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Matthew and Sherry Pickett Kentucky

My Stroke Hero is my son, Matthew Pickett. Matthew was born on June 2, 1999, and within 24 hours, he coded. Also during that time, he had stroke. Unfortunately, the cardiologist had to wait days for the bleeding to stop in order to do his first open heart surgery.

As I visited with Matthew while he was in NICU, the nurse was feeding him by bottle. Matthew aspirated on milk and required a Gtube. We taught Matthew to eat by dipping a pacifier in baby food to get him to eat and were finally able to remove the Gtube in 2007, as he was eating table foods and gaining weight.

Matthew has made tremendous progress over the years. He is up to 116 pounds, has a great appetite and loves vegetables and meat. This semester, as we were transitioning Matthew to high school, the speech therapist reported that he has met all his goals and agreed to discharge him from his speech therapy. For the first time in 15 years Matthew has no therapies and we are so proud of him.

Matthew is not only my Heart Hero but my Stroke Hero. I'm very blessed and proud to be his mom.

Ginnie Gick, Maryland

May 20, 2010, started out like many mornings in Ginnie Gick’s household. Ginnie was making breakfast for her three kids. Her husband Dan, who happened to be running late that morning, was gathering his things and getting ready to leave for work.

That morning changed Ginnie’s life forever.

While searching through her pantry, Ginnie suffered a sudden cardiac arrest. After calling 911, Dan performed CPR and was able to keep blood (and therefore oxygen) circulating through her body until an ambulance arrived to treat her with a defibrillator and rush her to the hospital.  

“If he hadn’t been there,” says Ginnie. “I wouldn’t be here.”

Sudden cardiac arrest is one of the leading causes of death in the US, and only about 1 of every 10 people who experience this devastating event outside a hospital survive. Importantly, however, many people who have a sudden cardiac arrest CAN survive if they receive immediate CPR and are treated quickly with a defibrillator.

After her sudden cardiac arrest, Ginnie immersed herself in learning more about sudden cardiac arrest, and became an active member of the American Heart Association’s (AHA) You’re the Cure network. Among her long list of contributions to AHA’s mission, Ginnie was the top fundraiser at the 2010 Howard County Maryland Heart Walk, she lobbied Congress in 2013 to support medical research funding for the National Institute of Health, and she has served on the Silent Auction Committee for the Howard County Heart Ball for the past 5 years.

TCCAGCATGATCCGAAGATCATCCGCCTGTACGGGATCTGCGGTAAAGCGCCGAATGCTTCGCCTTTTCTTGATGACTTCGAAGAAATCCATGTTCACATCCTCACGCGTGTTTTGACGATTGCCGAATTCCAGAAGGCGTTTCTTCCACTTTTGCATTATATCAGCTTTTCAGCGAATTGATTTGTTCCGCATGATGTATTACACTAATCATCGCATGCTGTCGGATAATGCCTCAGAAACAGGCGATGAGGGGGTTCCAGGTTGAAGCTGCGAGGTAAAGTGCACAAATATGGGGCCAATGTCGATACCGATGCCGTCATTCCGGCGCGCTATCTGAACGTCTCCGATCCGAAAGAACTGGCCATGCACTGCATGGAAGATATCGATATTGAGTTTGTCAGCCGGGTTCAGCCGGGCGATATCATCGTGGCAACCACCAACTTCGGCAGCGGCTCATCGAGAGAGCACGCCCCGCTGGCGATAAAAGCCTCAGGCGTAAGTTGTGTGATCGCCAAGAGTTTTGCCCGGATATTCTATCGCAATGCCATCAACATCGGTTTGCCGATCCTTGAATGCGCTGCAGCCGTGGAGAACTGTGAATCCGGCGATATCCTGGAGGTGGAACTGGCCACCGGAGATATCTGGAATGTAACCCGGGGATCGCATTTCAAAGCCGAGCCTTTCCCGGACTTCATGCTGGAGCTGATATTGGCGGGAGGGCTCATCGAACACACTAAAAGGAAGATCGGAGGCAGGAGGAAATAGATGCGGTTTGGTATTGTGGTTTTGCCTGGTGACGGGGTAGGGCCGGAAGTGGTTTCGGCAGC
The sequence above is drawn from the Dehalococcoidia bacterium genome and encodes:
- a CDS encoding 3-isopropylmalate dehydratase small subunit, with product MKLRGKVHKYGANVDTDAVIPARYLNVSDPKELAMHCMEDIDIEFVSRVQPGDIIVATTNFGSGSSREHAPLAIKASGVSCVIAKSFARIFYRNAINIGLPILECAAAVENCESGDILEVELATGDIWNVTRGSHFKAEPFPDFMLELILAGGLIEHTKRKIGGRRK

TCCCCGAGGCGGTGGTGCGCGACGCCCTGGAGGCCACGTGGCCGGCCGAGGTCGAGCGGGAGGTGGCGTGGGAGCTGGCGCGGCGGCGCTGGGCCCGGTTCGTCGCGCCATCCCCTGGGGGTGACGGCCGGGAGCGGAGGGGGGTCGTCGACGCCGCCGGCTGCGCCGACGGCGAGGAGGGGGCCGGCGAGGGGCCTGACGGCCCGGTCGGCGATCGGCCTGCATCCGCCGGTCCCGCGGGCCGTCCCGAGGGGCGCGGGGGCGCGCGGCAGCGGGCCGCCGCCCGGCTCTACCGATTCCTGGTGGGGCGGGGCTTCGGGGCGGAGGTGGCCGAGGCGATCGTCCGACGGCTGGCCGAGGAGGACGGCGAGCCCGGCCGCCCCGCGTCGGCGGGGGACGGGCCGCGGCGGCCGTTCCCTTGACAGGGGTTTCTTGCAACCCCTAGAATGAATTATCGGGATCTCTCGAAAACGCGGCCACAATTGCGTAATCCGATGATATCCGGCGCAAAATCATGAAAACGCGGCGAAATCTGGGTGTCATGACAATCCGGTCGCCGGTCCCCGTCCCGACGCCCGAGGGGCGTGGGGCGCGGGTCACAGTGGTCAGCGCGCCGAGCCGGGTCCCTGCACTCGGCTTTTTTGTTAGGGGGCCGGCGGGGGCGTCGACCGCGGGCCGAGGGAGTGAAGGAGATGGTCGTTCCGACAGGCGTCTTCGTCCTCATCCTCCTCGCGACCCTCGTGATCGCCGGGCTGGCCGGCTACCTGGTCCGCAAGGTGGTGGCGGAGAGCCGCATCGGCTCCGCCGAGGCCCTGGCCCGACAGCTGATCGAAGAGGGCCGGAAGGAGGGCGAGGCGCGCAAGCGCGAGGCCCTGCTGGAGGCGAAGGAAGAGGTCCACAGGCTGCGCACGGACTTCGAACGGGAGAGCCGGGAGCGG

Ginnie has also become a vocal advocate for CPR training in schools in Maryland. In 2014, Ginnie lobbied alongside the American Heart Association to successfully pass Breanna’s Law, which made CPR training a requirement for high school graduation in Maryland. Speaking from her personal experience, Ginnie says, “We live in a time of such important advances in medical research and technology. But when you’re having a sudden cardiac arrest, none of that matters if you aren’t immediately given CPR.”

Although Ginnie is still here today to tell her story, many other sudden cardiac arrest victims are not. Sadly a few years ago, Ginnie’s oldest brother had a sudden cardiac arrest and did not survive. After his death, Ginnie began genetic counseling, and discovered that she and other members of her family have a genetic mutation that significantly increases their risk of sudden cardiac arrest. Having this information has motivated Ginnie and her family to take steps to better prepare themselves should they experience sudden cardiac arrest in the future.

Working with You’re the Cure has enabled Ginnie to increase awareness about sudden cardiac arrest, raise funding for medical research, and advocate for policies to increase CPR training. “I am grateful for the opportunity to make sure people are prepared and able to act if something happens,” says Ginnie.

We are so thankful for Ginnie’s amazing contributions!

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<Special thanks to You’re the Cure intern and advocate Hannah Jones, for help developing this story>

Bill Forester recalls the moment he heard the doctors tell his family that he was gone. At 51-years-old, he was a college professor, realtor, director of labor and public speaker who led a healthy lifestyle. "I was a vegetarian, I ran and I never smoked," said Bill, which is why it was such a shock when he had a stroke that left him in a coma for three days.

Thankfully, Bill awoke, but was paralyzed and unable to speak. When he first regained some ability to speak, his vocabulary was limited to just four word, but he was determined to get his life back. At times, he would study a single sentence for hours just to learn it. "I wanted to fully recover, and I didn’t care what it took." After lengthy physical, occupational and speech therapy, Bill regained his speech and has even been able to run a half marathon. He has since found a new talent and passion--painting.

Bill offers some advice to others who are going through a similar situation. "Never, never give up!"